‘Dumbass f***ing white people’
WARNING: EXPLICIT LANGUAGE
THE New York Times on Thursday was standing by its latest editorial board hire - despite revelations that she has made some racists tweets aimed at white people.
Tech writer Sarah Jeong has drawn fire in social media for a series of tweets she made several years ago that bashed "dumbass f***ing white people," whom she derides in another tweet as "groveling goblins."
The Times does not condone the remarks, it said.
Jeong said she was imitating the language of her online harassers and intended it as "satire" - but now "deeply regrets that I imitated the language of my harassers."
Jeong, a South Korean native, tweeted in November 2014, "Dumbass f***ing white people marking up the internet with their opinions like dogs pissing on fire hydrants".
In another tweet she asks, "Are white people genetically predisposed to burn faster in the sun, thus logically being only fit to live underground like grovelling goblins."
In a third tweet, Jeong wrote, "Oh man, it's kind of sick how much joy I get out of being cruel to old white men."
Some took to Twitter to wonder if The Times ever bothered to check her social media background before hiring her.
Our statement in response to criticism of the hiring of Sarah Jeong. pic.twitter.com/WryIgbaoqg— NYTimes Communications (@NYTimesPR) August 2, 2018
The Times on Thursday insisted it was aware of the remarks and is standing by her and said her comments were reactions to vicious online bashing attacking her background.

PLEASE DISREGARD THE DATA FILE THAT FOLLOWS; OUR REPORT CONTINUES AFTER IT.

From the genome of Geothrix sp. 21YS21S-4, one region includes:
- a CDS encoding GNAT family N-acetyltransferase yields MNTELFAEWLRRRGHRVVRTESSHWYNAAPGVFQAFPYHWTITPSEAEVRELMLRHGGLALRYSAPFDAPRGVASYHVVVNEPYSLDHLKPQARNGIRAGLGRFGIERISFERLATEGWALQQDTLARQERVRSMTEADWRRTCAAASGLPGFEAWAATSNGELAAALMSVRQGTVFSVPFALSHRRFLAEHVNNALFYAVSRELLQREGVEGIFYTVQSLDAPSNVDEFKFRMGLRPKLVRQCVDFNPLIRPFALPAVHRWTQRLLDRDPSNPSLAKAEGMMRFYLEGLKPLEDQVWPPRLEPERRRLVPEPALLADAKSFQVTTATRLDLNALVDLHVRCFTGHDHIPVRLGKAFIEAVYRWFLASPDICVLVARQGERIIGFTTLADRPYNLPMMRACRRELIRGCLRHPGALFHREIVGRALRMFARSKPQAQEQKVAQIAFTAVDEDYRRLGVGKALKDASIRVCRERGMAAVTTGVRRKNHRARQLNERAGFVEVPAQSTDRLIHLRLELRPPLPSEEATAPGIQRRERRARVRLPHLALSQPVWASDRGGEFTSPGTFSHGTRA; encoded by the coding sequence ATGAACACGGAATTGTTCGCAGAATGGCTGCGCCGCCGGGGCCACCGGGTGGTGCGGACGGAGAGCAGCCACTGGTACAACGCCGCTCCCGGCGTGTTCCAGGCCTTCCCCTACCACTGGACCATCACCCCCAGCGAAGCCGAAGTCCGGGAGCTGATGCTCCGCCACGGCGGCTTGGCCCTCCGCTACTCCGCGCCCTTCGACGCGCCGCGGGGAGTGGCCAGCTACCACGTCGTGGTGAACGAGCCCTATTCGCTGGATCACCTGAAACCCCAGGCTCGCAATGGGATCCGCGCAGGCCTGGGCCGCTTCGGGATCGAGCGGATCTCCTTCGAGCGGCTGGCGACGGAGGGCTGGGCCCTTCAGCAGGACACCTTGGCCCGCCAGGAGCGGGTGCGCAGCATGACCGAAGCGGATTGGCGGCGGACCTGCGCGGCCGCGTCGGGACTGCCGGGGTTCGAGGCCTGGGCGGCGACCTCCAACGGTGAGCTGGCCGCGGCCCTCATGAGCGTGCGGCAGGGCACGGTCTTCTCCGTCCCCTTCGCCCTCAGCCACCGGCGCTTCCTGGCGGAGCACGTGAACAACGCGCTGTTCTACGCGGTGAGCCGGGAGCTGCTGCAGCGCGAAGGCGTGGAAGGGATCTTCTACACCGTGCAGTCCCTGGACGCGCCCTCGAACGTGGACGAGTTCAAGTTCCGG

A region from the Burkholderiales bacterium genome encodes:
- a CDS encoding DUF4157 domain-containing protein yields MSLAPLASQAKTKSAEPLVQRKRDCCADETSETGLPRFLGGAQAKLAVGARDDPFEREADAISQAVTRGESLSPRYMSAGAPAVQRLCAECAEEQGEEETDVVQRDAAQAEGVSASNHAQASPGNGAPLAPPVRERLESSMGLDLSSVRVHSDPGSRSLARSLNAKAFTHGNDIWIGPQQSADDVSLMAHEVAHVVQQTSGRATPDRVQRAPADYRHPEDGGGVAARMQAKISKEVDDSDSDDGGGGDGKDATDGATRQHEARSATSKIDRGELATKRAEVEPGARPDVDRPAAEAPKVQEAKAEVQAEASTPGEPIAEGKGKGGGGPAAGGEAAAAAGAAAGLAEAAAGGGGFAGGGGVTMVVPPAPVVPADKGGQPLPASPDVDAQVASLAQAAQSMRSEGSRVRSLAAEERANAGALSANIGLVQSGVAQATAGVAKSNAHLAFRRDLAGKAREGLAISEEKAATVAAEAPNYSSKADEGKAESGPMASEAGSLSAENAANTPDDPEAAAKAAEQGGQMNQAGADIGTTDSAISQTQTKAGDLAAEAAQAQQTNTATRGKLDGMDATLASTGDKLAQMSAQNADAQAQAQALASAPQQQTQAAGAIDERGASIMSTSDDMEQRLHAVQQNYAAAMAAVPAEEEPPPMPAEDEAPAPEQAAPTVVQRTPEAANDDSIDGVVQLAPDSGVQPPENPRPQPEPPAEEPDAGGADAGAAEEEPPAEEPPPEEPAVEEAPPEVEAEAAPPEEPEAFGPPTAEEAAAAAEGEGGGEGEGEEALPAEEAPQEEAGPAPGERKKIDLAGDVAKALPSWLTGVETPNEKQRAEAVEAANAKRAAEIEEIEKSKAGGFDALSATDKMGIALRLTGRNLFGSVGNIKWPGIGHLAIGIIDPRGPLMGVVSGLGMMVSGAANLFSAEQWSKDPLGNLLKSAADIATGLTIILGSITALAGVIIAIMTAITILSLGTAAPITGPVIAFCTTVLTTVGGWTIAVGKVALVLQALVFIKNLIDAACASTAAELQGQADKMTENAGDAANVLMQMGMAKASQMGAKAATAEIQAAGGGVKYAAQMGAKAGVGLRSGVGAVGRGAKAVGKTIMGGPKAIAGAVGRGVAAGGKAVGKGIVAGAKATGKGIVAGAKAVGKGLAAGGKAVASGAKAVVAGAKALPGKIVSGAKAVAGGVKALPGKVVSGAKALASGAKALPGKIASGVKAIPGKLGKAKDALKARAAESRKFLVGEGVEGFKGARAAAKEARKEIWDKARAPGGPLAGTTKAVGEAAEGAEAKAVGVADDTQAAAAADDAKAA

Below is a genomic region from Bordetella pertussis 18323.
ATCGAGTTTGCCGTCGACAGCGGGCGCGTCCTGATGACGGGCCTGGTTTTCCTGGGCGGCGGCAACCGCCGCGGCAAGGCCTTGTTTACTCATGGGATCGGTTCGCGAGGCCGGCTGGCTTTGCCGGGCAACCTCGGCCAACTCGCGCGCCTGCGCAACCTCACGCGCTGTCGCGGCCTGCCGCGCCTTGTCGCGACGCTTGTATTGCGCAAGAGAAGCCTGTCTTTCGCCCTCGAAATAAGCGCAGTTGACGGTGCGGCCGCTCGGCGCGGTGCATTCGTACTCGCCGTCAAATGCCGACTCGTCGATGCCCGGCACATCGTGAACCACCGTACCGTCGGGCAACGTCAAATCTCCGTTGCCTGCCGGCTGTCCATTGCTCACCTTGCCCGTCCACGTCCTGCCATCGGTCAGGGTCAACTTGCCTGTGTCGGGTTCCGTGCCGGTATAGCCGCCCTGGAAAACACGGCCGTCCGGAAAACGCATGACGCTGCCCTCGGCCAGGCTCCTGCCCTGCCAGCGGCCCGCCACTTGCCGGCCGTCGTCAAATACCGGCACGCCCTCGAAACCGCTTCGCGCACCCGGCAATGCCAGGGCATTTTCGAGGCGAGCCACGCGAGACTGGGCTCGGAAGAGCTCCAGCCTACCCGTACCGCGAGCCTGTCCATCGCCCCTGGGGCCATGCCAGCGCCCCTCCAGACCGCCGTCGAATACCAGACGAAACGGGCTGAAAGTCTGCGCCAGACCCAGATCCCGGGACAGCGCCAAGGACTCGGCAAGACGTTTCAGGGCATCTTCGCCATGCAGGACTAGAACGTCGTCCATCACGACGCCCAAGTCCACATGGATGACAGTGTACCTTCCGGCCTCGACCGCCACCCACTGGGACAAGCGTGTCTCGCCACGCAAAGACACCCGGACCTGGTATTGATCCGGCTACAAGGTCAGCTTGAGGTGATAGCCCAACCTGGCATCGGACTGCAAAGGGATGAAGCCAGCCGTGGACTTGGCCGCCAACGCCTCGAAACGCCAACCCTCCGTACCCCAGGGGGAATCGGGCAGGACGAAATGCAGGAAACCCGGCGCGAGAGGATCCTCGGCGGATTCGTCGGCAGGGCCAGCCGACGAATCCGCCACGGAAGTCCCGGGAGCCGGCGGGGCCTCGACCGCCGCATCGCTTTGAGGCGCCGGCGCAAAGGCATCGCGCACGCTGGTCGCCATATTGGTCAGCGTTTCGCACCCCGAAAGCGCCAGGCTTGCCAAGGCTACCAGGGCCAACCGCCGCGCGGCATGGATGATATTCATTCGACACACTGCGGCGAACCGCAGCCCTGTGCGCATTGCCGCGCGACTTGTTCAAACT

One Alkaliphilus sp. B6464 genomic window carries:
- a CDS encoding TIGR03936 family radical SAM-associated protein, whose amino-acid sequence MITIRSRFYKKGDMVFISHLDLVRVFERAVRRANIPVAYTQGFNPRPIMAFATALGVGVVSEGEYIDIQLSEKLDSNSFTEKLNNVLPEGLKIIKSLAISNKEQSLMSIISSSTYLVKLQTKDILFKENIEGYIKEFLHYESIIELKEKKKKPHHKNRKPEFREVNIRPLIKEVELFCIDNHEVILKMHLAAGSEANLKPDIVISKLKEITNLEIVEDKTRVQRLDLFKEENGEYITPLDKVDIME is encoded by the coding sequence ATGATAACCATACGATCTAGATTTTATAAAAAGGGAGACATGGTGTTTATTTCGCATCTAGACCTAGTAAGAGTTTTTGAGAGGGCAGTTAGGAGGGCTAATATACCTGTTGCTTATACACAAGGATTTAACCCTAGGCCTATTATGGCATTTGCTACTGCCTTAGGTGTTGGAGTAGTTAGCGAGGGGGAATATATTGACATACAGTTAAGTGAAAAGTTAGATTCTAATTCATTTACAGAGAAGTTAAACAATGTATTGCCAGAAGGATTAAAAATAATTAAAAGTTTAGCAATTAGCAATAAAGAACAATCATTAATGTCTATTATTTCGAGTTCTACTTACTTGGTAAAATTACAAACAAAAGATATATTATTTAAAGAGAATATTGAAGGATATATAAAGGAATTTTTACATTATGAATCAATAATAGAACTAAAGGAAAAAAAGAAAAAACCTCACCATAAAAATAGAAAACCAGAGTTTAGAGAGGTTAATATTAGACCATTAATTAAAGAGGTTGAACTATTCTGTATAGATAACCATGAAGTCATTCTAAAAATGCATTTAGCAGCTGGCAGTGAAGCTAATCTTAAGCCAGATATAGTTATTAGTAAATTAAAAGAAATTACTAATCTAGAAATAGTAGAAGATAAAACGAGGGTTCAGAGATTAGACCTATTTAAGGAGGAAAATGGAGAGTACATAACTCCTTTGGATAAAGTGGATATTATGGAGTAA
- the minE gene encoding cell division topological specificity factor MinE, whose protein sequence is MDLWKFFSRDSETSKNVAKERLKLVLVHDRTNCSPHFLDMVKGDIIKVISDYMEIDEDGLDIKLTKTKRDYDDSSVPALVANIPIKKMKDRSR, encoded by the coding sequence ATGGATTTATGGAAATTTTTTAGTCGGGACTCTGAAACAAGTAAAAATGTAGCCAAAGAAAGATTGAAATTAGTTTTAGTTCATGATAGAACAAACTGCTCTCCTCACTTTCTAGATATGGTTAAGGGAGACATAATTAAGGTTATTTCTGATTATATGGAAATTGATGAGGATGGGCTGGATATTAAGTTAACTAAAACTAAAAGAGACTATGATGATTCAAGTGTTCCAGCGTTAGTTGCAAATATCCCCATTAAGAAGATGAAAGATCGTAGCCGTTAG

"We hired Sarah Jeong because of the exceptional work she has done covering the internet and technology at a range of respected publications," The Times said in a statement.
Weird, I bet these tweets would shock Liberals if you changed literally one word. I wonder what that word is. pic.twitter.com/LkrzWOhgEL— BayAreaWalkAway (@AreaAway) August 2, 2018
"Her journalism and the fact that she is a young Asian woman have made her a subject of frequent online harassment," the newspaper added.
"For a period of time she responded to that harassment by imitating the rhetoric of her harassers. She sees now that this approach only served to feed the vitriol that we too often see on social media. She regrets it, and The Times does not condone it."
The newspaper said it had "candid conversations" with Jeong during the hiring process - and went over her social media history.
"She understands that this type of rhetoric is not acceptable at The Times and we are confident that she will be an important voice for the editorial board moving forward," the newspaper said.
Jeong said, "I engaged in what I thought of at the time of counter-trolling. While it was intended as satire, I deeply regret that I mimicked the language of my harassers.
"These comments were not aimed at a general audience, because general audiences do not engage in harassment campaigns. I can understand how hurtful these posts are out of context, and would not do it again."